One of them was the half-day sessions, which took place during the 1969-70 school year. Because of overcrowded conditions, all of the children in grades one through six had the shortened day.
It's suspicious that the decision to do this was made in late May, right after the failure of the $12.5 million building bond issue at the ballot box. I guess the school board had to make their point. Under this new schedule, students who walked to school attended from 7:45 a.m. to 12:45 p.m., and those who took the bus went to class from 12:45 to 5:45 p.m (which seems pretty late).
It was strange getting up even earlier for school. I remember that my siblings and I had to be in bed by eight o'clock on school nights, except on Mondays – when we allowed to stay up and watch Rowan & Martin's Laugh-In.
The half-day sessions took place while I was in fifth grade, and we didn't see the kids who rode the bus over to the Sherwood allotment until the following school year. Which was tough, especially if you had a crush on one of those girls who rode the bus.
|Mr. Ksenich's Sixth Grade Class|
This wide open concept also made it possible to hear the other classrooms more easily, and I remember how distracting it was to hear other teachers' voices.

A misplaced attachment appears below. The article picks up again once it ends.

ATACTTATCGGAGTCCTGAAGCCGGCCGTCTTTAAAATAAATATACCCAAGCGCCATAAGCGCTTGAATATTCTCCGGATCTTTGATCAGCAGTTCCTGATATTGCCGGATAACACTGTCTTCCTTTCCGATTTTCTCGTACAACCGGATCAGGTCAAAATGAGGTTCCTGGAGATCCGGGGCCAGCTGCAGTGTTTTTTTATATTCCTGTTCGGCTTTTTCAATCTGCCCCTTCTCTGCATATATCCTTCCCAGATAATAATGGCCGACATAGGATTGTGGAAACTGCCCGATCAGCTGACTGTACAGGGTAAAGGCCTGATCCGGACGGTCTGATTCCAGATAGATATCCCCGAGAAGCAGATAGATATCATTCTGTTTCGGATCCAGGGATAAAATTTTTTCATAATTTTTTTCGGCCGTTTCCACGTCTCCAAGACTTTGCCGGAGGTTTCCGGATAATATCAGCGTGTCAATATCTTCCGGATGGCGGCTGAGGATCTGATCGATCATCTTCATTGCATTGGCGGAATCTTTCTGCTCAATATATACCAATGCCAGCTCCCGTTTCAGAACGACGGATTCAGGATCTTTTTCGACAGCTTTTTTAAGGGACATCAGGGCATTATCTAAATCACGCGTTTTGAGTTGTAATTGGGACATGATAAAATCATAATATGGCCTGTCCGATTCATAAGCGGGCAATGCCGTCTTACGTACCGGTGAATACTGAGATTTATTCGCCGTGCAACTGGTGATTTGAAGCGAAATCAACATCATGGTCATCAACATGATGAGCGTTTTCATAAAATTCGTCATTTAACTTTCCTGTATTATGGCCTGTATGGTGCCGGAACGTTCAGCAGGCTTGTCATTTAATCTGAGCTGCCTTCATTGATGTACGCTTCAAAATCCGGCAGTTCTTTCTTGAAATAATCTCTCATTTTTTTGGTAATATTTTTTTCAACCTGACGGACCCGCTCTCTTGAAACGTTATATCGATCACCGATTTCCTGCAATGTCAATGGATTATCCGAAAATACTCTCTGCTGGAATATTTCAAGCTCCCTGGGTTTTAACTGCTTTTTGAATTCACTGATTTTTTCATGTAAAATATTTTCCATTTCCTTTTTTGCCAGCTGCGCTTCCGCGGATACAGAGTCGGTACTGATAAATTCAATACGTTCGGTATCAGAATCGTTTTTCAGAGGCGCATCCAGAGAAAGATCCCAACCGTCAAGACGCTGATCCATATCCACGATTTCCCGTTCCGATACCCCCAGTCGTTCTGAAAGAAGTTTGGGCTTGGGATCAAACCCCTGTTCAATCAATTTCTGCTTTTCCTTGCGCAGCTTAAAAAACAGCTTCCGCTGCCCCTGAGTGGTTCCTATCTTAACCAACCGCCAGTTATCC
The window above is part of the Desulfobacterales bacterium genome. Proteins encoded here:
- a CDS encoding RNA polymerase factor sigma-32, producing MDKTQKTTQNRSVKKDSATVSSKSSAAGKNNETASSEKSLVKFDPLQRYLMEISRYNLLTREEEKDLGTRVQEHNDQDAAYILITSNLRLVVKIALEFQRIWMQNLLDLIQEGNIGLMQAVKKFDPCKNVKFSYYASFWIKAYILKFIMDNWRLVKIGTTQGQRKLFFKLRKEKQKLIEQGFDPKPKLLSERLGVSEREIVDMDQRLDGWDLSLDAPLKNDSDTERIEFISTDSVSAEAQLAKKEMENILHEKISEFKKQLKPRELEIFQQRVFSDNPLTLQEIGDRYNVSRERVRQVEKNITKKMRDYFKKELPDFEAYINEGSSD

Probably the most memorable thing I remember about that school year wasn't a particularly good thing. Back then, bullying hadn't risen to the level of a high crime like it is now; it was just a fact of life. Everybody was bullied at some point. (It probably got us ready for life as an adult, where you are bullied during your commute, bullied at work, bullied by the government, etc.)
What happened is that some kid in our class had been teased by practically the whole class – outside the classroom – about something. It wasn't vicious or cruel; I don't even remember who it was, or what was said, but I believe the kid was quite upset and probably cried.
When the teacher (Mr. Ksenich) found out about it, he was rightfully incensed. I'll never forget the fiery speech he gave us about how disappointed he was in all of us. We were all hanging our heads in utter shame and disgrace. He also cancelled some much-anticipated class outing as our punishment.
I never forgot that lousy feeling. But I guess we all learned something that day.
Next: I wrap up the look at Masson School